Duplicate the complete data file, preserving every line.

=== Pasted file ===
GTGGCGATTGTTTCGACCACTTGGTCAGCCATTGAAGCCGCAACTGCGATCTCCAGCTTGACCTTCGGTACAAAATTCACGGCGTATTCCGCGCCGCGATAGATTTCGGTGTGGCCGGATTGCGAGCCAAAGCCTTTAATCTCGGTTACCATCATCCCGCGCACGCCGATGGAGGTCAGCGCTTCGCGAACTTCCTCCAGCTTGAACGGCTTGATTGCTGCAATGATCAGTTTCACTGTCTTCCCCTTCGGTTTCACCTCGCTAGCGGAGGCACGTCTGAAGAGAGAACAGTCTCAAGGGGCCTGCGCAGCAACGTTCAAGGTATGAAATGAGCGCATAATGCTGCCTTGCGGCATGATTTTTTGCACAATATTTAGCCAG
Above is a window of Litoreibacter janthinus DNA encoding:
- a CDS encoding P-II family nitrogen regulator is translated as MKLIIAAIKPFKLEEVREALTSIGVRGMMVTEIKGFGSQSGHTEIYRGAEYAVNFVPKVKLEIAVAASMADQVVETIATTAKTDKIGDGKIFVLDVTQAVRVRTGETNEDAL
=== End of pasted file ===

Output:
GTGGCGATTGTTTCGACCACTTGGTCAGCCATTGAAGCCGCAACTGCGATCTCCAGCTTGACCTTCGGTACAAAATTCACGGCGTATTCCGCGCCGCGATAGATTTCGGTGTGGCCGGATTGCGAGCCAAAGCCTTTAATCTCGGTTACCATCATCCCGCGCACGCCGATGGAGGTCAGCGCTTCGCGAACTTCCTCCAGCTTGAACGGCTTGATTGCTGCAATGATCAGTTTCACTGTCTTCCCCTTCGGTTTCACCTCGCTAGCGGAGGCACGTCTGAAGAGAGAACAGTCTCAAGGGGCCTGCGCAGCAACGTTCAAGGTATGAAATGAGCGCATAATGCTGCCTTGCGGCATGATTTTTTGCACAATATTTAGCCAG
Above is a window of Litoreibacter janthinus DNA encoding:
- a CDS encoding P-II family nitrogen regulator is translated as MKLIIAAIKPFKLEEVREALTSIGVRGMMVTEIKGFGSQSGHTEIYRGAEYAVNFVPKVKLEIAVAASMADQVVETIATTAKTDKIGDGKIFVLDVTQAVRVRTGETNEDAL